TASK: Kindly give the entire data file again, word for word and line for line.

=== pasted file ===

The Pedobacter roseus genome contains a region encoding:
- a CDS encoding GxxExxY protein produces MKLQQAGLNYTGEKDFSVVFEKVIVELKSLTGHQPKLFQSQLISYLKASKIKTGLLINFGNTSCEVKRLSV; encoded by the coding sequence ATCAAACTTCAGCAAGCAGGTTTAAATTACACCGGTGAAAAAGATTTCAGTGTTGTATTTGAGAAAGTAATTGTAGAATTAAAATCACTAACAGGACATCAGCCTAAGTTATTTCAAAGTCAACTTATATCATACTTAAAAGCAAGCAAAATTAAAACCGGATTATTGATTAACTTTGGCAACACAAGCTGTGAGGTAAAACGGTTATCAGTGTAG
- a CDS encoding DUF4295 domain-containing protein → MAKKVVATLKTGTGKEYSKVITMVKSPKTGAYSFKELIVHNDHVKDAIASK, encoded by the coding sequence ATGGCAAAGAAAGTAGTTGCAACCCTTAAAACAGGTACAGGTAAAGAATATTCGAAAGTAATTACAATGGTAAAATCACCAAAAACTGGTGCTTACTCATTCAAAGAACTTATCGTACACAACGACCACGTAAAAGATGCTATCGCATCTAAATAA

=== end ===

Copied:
The Pedobacter roseus genome contains a region encoding:
- a CDS encoding GxxExxY protein produces MKLQQAGLNYTGEKDFSVVFEKVIVELKSLTGHQPKLFQSQLISYLKASKIKTGLLINFGNTSCEVKRLSV; encoded by the coding sequence ATCAAACTTCAGCAAGCAGGTTTAAATTACACCGGTGAAAAAGATTTCAGTGTTGTATTTGAGAAAGTAATTGTAGAATTAAAATCACTAACAGGACATCAGCCTAAGTTATTTCAAAGTCAACTTATATCATACTTAAAAGCAAGCAAAATTAAAACCGGATTATTGATTAACTTTGGCAACACAAGCTGTGAGGTAAAACGGTTATCAGTGTAG
- a CDS encoding DUF4295 domain-containing protein → MAKKVVATLKTGTGKEYSKVITMVKSPKTGAYSFKELIVHNDHVKDAIASK, encoded by the coding sequence ATGGCAAAGAAAGTAGTTGCAACCCTTAAAACAGGTACAGGTAAAGAATATTCGAAAGTAATTACAATGGTAAAATCACCAAAAACTGGTGCTTACTCATTCAAAGAACTTATCGTACACAACGACCACGTAAAAGATGCTATCGCATCTAAATAA